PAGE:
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Under pressure from state, L.G. recreation program evolves

A lifeguard watches over swimmers this week at Shepard Park beach in Lake George. Although local lifeguards have monitored swimmers for decades without any major incident, the state Health Department is now requiring that the town of Lake George hire an Aquatics Director to preside over the beach activities when the youth in the town summer recreation program are swimming, athough certified lifeguards are already present.

A lifeguard watches over swimmers this week at Shepard Park beach in Lake George. Although local lifeguards have monitored swimmers for decades without any major incident, the state Health Department is now requiring that the town of Lake George hire an Aquatics Director to preside over the beach activities when the youth in the town summer recreation program are swimming, athough certified lifeguards are already present. Photo by Thom Randall.

— A group of local citizens are working in a concerted effort to restructure the town’s youth recreation program, since the state last year classified it as a “summer camp” — an action that threatened its very existence.

Last August, the state Health Department cited the town-operated program, demanding that the “camp” operation needed to have both a Medical Director and an Aquatics Director on staff. The state also mandated that the program officials had to maintain complete medical records on all children attending, and provide for special dietary needs, as well as having specialized equipment on hand. They also objected to its headquarters, the Lake George School District’s bus garage on Mountain Avenue.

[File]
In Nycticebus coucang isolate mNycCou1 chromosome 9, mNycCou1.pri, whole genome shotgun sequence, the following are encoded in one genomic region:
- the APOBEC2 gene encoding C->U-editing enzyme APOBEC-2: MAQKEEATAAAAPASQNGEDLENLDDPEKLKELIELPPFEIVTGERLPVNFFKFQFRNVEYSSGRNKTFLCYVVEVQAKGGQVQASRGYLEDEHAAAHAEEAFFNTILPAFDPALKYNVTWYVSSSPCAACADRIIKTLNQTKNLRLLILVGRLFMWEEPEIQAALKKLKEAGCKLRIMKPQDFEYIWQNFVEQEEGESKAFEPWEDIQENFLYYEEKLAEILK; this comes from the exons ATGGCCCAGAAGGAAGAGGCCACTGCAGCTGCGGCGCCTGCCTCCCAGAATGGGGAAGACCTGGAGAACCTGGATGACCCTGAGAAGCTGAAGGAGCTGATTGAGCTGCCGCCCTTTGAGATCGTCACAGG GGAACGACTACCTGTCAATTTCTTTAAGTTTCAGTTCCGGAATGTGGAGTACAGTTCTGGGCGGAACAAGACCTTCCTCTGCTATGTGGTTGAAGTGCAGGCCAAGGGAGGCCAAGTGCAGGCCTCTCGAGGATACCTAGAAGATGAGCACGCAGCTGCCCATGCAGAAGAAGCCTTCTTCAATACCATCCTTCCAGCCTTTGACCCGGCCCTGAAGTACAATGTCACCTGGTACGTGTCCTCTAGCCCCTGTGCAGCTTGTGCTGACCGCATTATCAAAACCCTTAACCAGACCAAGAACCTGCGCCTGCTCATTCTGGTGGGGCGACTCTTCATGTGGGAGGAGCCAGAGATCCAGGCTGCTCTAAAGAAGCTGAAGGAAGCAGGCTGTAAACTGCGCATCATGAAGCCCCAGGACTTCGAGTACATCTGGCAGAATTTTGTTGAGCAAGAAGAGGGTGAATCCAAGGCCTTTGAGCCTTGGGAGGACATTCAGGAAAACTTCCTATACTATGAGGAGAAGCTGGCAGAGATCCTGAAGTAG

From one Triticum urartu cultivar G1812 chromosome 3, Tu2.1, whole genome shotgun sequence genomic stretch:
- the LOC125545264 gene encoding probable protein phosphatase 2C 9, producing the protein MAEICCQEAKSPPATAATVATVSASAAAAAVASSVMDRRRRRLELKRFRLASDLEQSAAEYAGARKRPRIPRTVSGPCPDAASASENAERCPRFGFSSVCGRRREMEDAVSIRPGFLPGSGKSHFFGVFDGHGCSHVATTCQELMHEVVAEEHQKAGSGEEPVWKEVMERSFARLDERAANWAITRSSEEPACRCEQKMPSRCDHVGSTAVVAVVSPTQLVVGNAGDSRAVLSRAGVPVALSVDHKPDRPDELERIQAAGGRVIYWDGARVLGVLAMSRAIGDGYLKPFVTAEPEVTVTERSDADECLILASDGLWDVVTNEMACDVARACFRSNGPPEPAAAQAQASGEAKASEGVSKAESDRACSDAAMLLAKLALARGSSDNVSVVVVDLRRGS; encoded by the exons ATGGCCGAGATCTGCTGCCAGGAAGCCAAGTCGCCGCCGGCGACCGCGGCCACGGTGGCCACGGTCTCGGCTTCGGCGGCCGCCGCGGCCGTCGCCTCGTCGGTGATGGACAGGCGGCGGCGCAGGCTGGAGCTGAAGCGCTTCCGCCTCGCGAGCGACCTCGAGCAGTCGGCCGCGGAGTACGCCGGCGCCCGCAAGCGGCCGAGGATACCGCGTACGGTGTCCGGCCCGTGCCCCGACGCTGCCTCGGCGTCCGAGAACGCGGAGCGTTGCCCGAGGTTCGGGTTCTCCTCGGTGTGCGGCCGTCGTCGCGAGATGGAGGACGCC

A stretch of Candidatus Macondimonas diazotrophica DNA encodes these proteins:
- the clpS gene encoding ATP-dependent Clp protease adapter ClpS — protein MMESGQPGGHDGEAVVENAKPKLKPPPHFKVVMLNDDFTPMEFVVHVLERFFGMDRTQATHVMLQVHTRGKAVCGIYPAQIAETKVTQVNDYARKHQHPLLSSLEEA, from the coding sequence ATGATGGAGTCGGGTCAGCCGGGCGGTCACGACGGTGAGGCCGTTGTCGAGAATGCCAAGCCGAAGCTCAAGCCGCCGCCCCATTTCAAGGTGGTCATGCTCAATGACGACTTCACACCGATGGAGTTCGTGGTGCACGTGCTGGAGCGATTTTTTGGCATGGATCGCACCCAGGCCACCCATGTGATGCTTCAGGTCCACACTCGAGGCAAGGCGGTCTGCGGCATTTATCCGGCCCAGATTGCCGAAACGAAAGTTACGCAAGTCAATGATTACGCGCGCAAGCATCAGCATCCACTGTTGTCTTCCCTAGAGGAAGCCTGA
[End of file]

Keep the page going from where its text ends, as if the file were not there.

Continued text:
The mandates left Lake George town officials aghast. They responded that the program has been run successfully for 40 years without a negative incident.

The Health Department citations have prompted lengthy ongoing negotiations as well as program changes, town board member Vinnie Crocitto reported at the panel’s recent January meeting.

He said that the Lake George Elementary School was being considered as a viable new location for the recreation program, after the Health department deemed the traditional site unsuitable.

The elementary school, Crocitto said, has accommodating, versatile facilities. He added that children participating in the recreation program could walk down the nearby Warren County Bicycle Trail to reach Million Dollar Beach to go swimming, a traditional activity of the program.

The elementary school campus is a prime location for the recreation program, Crocitto said, because of the various indoor and outdoor facilities, including rest rooms.

He said that the school’s lower field is ideal for the outdoor sports-related games, and the Elementary School Nature Trail behind the school offers worthwhile educational excursions as well. Facilities there could host craft sessions, ball games, ping-pong, and many other activities, he said.

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